FIG. 9 also illustrates the adjacent near ends 116A and 116B which are also called internal stops for terminating movement of the sliders as they approach each other. If desired other or additional stop elements could be incorporated to adjust the length of each path for slider movement.
FIG. 10 shows a still further embodiment 120 of the new device which is generally similar to others except that it includes a ratchet mechanism to allow stepwise movement of the slider forward but not rearward. Specifically, slider 121 slides in a unique path 122 which has a succession of teeth 123 having as a saw tooth profile. The slider which carries its usual hook 124 also has at least one and preferably three mating teeth 125 for engagement with the teeth 123. Spring 126 pulls slider 121 in the direction of arrow 127 and teeth 125 engage with path teeth 123 in a manner which allows the slider to move in direction 127 as pulled by the spring; however, slider cannot return in the opposite direction of arrow 128. Thus the hook and slider cannot move rearward beyond the last step should the tissue relax or stretch. The hook or staple 124 may be a hollow tube as shown by section 124T thereof.
In FIG. 11 the frame 110 is separated from the top surface 112 of the foot by a pressure absorbing material 130. This material is situated at least along the bottom surface 111, but may also extend up the sides as seen at 131. With this arrangement the dressing 116 can hold the frame 110 securely in place while distributing and easing pressure applied by the bottom of the frame to the foot, and while permitting free movement of the sliders.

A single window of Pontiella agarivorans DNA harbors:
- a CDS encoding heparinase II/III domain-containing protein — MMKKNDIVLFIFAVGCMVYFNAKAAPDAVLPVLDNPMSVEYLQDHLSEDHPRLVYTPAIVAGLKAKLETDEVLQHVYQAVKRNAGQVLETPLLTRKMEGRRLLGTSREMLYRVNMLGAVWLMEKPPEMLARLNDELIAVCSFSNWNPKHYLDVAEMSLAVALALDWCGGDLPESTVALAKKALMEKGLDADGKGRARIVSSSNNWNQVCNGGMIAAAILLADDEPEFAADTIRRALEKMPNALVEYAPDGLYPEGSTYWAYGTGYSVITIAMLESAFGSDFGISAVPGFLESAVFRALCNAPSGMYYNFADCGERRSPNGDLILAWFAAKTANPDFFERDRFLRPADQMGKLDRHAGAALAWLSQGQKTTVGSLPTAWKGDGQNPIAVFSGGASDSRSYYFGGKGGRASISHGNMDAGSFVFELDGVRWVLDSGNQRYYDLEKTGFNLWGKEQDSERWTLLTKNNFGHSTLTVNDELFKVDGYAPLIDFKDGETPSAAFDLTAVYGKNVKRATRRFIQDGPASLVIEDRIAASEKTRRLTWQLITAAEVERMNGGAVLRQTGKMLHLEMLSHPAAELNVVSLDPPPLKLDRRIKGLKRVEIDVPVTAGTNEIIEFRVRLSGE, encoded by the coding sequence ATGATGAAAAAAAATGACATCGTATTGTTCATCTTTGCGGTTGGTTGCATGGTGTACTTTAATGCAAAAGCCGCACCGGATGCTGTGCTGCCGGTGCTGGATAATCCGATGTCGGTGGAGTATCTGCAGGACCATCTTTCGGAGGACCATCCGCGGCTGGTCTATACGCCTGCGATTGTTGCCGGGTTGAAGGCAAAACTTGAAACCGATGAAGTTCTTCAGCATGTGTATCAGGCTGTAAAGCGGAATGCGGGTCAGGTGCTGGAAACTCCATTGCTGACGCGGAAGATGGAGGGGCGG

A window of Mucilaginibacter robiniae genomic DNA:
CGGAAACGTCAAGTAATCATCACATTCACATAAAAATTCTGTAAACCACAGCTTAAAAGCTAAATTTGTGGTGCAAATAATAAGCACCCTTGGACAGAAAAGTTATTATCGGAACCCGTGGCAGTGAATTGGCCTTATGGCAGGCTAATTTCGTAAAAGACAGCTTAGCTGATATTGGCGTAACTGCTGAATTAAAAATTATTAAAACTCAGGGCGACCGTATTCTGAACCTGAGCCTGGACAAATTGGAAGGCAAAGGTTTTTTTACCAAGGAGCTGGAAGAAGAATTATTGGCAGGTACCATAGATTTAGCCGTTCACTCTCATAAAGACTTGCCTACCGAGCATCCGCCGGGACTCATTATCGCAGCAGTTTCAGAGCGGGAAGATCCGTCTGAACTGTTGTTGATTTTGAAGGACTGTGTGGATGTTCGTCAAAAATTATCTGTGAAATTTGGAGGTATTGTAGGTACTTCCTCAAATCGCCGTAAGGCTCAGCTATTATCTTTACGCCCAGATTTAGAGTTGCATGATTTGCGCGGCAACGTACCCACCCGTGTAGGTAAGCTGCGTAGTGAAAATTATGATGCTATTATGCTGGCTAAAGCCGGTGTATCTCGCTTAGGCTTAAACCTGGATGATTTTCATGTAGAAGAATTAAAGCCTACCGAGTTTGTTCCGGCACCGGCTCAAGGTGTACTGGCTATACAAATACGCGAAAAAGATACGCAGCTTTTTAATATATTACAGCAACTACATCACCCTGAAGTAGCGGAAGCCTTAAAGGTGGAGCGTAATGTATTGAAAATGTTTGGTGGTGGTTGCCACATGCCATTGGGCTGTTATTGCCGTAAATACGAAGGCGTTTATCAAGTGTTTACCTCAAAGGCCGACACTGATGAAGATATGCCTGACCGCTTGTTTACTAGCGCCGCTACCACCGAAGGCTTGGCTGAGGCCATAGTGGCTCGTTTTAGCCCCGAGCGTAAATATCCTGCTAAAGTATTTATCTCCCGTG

FIG. 12 shows a wound 142 having a peripheral edge 143 and two devices 144 positioned above the wound. From each device extends a staple 145 through incision 146. The staples' curved bottom or lead end 147 defines a plane oriented generally perpendicular to the longitudinal axis X--X of the device.
FIG. 12A shows an enlarged detail of FIG. 12 with corresponding reference numbers. FIG. 12A shows more clearly the plane 148 including axis Y--Y which is perpendicular to axis X--X of the frame of the device.
FIG. 12B shows an end view of FIG. 12 as contrasted with FIG. 12C which represents an end view of the device in FIG. 11. It is believed that the staple 145 of FIG. 12B will push a larger area of mass of tissue more effectively than the staple 113A in FIG. 12C. The diameter of the staples may vary, but the diameter of one preferred embodiment is 0.036 inches. The staple may be metal or plastic formed as a thin, elongated element terminating in a sharp point.